Philadelphia’s Police Commissioner Richard Ross, Jr. resigned Tuesday amid allegations of sexual harassment and race and gender discrimination within the law enforcement department that were waged in a federal lawsuit.
The plaintiffs, Corporal Audra McCowan and Officer Jennifer Allen have each served on the city’s police force for more than 15 years. The 104-page suit outlines alleged harassment the two women of color experienced dating back to at least 2014.
McCowan also alleges she and Ross had an affair from 2009-11. She claims he did not adequately address the harassment complaints she later filed against her colleagues “in retribution for her breaking off their two-year affair.”
On Wednesday, outside Police Headquarters, Ross, 55, told reporters, “I have never targeted a person, I have never sought retribution on a person personally or professionally.”
Ross opted to leave his role, he said, noting, “I’d be disingenuous if I didn’t say fatigue had set in anyway, independent of this issue.”
Ross’ resignation comes less than a week after an almost 8-hour North Philadelphia standoff in which six police officers were wounded by a shooter with an AR-15 assault rifle.
Two days after the altercation, Governor Tom Wolf signed an executive order creating a new Office of Gun Violence Prevention, to be housed in the Pennsylvania Commission on Crime and Delinquency, that will operate a Special Council on Gun Violence aimed at eradicating similar incidents across the state.
Mayor Jim Kenney immediately appointed Deputy Commissioner Christine Coulter on Tuesday as Acting Commissioner while the search for Ross’ permanent replacement begins.
The move makes history by dubbing Coulter as the first woman leader of Philadelphia police. Coulter has worked in law enforcement for more than three decades, including in investigations, narcotics intelligence and patrol operations.
Coulter is also one of a dozen defendants named in the lawsuit filed by Allen and McCowan.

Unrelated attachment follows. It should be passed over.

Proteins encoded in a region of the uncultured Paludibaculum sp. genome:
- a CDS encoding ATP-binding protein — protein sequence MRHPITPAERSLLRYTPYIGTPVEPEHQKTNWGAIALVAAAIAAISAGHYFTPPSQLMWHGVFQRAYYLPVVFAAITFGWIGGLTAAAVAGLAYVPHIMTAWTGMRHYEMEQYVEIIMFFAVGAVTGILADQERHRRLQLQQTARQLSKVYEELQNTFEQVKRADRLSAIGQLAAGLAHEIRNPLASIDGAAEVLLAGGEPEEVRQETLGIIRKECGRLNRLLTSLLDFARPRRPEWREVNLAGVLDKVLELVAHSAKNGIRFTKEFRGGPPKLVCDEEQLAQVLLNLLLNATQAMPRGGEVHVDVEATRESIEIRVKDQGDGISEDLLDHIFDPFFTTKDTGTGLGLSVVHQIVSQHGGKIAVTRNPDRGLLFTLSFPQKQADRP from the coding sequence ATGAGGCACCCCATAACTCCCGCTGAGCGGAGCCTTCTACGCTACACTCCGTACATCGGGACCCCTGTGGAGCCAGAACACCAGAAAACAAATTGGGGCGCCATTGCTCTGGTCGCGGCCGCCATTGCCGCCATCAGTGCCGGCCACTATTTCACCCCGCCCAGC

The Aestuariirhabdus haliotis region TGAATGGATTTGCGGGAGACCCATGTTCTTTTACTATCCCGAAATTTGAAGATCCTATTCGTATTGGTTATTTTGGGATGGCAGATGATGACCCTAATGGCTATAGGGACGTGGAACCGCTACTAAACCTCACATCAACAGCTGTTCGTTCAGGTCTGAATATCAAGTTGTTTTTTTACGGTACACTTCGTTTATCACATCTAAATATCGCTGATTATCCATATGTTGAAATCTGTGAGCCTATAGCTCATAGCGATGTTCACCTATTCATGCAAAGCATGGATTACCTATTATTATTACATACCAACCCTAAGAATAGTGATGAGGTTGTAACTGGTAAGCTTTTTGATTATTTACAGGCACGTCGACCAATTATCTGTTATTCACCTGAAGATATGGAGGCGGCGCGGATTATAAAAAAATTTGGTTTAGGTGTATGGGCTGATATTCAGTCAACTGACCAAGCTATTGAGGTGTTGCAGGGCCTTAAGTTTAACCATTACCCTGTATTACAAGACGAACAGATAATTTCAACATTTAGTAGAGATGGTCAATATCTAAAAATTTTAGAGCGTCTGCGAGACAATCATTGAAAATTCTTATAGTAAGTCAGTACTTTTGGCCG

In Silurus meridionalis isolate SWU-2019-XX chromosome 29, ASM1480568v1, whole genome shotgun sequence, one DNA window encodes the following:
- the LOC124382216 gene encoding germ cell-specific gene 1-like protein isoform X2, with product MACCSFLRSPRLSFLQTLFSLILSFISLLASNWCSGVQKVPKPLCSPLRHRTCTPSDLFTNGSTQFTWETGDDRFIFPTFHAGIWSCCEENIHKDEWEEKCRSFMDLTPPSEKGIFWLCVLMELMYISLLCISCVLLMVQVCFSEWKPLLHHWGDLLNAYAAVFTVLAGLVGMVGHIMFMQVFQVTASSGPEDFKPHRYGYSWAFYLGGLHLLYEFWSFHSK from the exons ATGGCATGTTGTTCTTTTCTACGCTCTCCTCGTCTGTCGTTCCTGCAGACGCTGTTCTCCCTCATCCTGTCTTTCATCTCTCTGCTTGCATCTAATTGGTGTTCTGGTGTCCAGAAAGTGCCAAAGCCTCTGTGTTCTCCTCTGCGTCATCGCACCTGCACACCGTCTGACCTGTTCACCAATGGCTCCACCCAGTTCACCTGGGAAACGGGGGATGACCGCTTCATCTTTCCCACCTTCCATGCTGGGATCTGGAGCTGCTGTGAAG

Ross, part of the Philadelphia Police Department since 1989, started as police commissioner in January 2016. While under his purview, the unit came under fire in June when the findings of the Plain View Project, a database compiling violent, racist and homophobic social media posts from officers across the country, went viral.
At a Wednesday afternoon press conference at City Hall, Kenney revealed he was initially ambivalent about accepting Ross’ resignation, originally submitted Monday night. The mayor added he did not immediately have all the facts regarding the lawsuit.
“He made the right decision for himself and for the city,” Kenney said, adding he didn’t want to “forget all the positive things that happened” under Ross’ leadership.
Brian Abernathy, the city’s managing director, said an independent third-party investigation will be “looking at broader issues” within the police department moving forward.
Coulter expressed a desire to alleviate violence in the city and “change and improve on relationships with our community.”
“I will take that hard look, make sure that the right folks are in the right place and that we're structurally organized to be the most effective department that we can be,” she said.